The route is lined with volunteers warning you of the few upcoming required stoplights, or gently guiding bikes to one lane and runners and walkers to the other. Repair stands dot the blocks along with activities for kids, including helmet giveaways and bike care classes. The whole communal effort gives you something of the feel you get running or cheering for a marathon. But nothing quite matches the rush you'll feel biking up the taxi ramp in front of Grand Central, heading smack up to the facade, working your way around to the East, then coasting down the hill behind, through the tunnel and into city sunlight.
Summer streets has one final installment Saturday the 23rd. Details here. Do you hear me, Mike Bloomberg? This thing better happen again next year and happen bigger!
Bottom photo via yyoyoni/Flikr
The audience was made up mostly of fans (like me), judging from the appreciative response. If you plan to see it but don't know the basic outline of her career, I'd suggest reading Sharon Delano's New Yorker profile from several years ago, which isn't on the magazine's site but may be accessible here or via Lexis-Nexis if you have an institutional subscription.
Patti Smith: Dream of Life is an impressionistic film, dreamlike (as the title would suggest), alternating between candid moments and short, tightly composed sequences rather than offering a traditional documentary narrative. We get a sprinkling of early footage, lots of photos from the 1970s, some memories of CBGB and the Chelsea Hotel, but this isn't an account of her rise to stardom so much as a portrait of her return from retirement. She gets the important details out of the way fast via a sometimes stiff voiceover: Living in Michigan for 16 years with her husband Fred "Sonic" Smith and their kids, Jackson and Jesse, she'd been a homebody rather than the punk rock icon she'd transformed herself into by 1975. When Sonic died in 1994, she decided to return to New York and to performing, her kids in tow, and she hasn't stopped since.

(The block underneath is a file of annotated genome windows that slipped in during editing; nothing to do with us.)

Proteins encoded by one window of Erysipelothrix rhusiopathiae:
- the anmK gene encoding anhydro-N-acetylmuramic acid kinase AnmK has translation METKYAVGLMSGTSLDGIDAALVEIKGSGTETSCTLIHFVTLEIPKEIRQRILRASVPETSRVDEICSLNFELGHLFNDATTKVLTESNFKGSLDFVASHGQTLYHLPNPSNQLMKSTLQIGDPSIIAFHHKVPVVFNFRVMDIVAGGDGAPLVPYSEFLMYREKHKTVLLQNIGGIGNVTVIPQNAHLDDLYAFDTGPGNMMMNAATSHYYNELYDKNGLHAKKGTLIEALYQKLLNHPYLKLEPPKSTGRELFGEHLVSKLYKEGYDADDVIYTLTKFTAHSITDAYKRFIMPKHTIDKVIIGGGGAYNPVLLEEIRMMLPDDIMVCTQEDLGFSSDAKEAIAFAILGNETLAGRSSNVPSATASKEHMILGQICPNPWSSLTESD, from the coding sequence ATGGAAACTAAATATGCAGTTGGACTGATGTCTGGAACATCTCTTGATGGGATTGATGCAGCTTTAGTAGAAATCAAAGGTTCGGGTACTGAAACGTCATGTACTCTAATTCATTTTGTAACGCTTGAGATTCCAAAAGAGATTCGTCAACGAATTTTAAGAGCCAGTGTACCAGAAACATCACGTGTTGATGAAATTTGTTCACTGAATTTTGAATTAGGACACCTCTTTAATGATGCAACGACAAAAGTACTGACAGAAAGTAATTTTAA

The movie, which involved over 10 years of filming, has only the barest hint of chronology, and even then it relies on you to recognize her kids as teenagers and then as early 20-somethings, as it toggles back and forth through those ten years. She mentions musician friends who helped her return to the public -- Dylan, Michael Stipe -- but the comeback isn't really what anchors the narrative. Rather, the film grounds itself via two recurring sequences. First, she announces that she's sequestered herself in a corner of her bedroom until the film is finished. Sitting there, she unpacks boxes of mementos -- a guitar given to her by Sam Shepard, her favorite childhood dress, her son's baby shirt from the hospital, an antique Persian urn containing a portion of Robert Mapplethorpe's remains -- and uses them as touchstones for reflections on her life.
The other pattern is weirder, and is what I think really makes the film: The woman loves graveyards. If Smith's self-conception as a Romantic poet isn't evident enough to her fans, the point is hammered home here. She sees herself as an Artist in a genealogy that stretches from Blake to Shelley to Whitman to Rimbaud to Picasso to Ginsberg and Corso and Burroughs to Jackson Pollock and Bob Dylan to herself. These folks provide her with sacred texts that govern her cosmology; they also structure her world travels. She references all of them over the course of the film; she also visits most of their graves -- and in the case of Rimbaud visits his outhouse for good measure.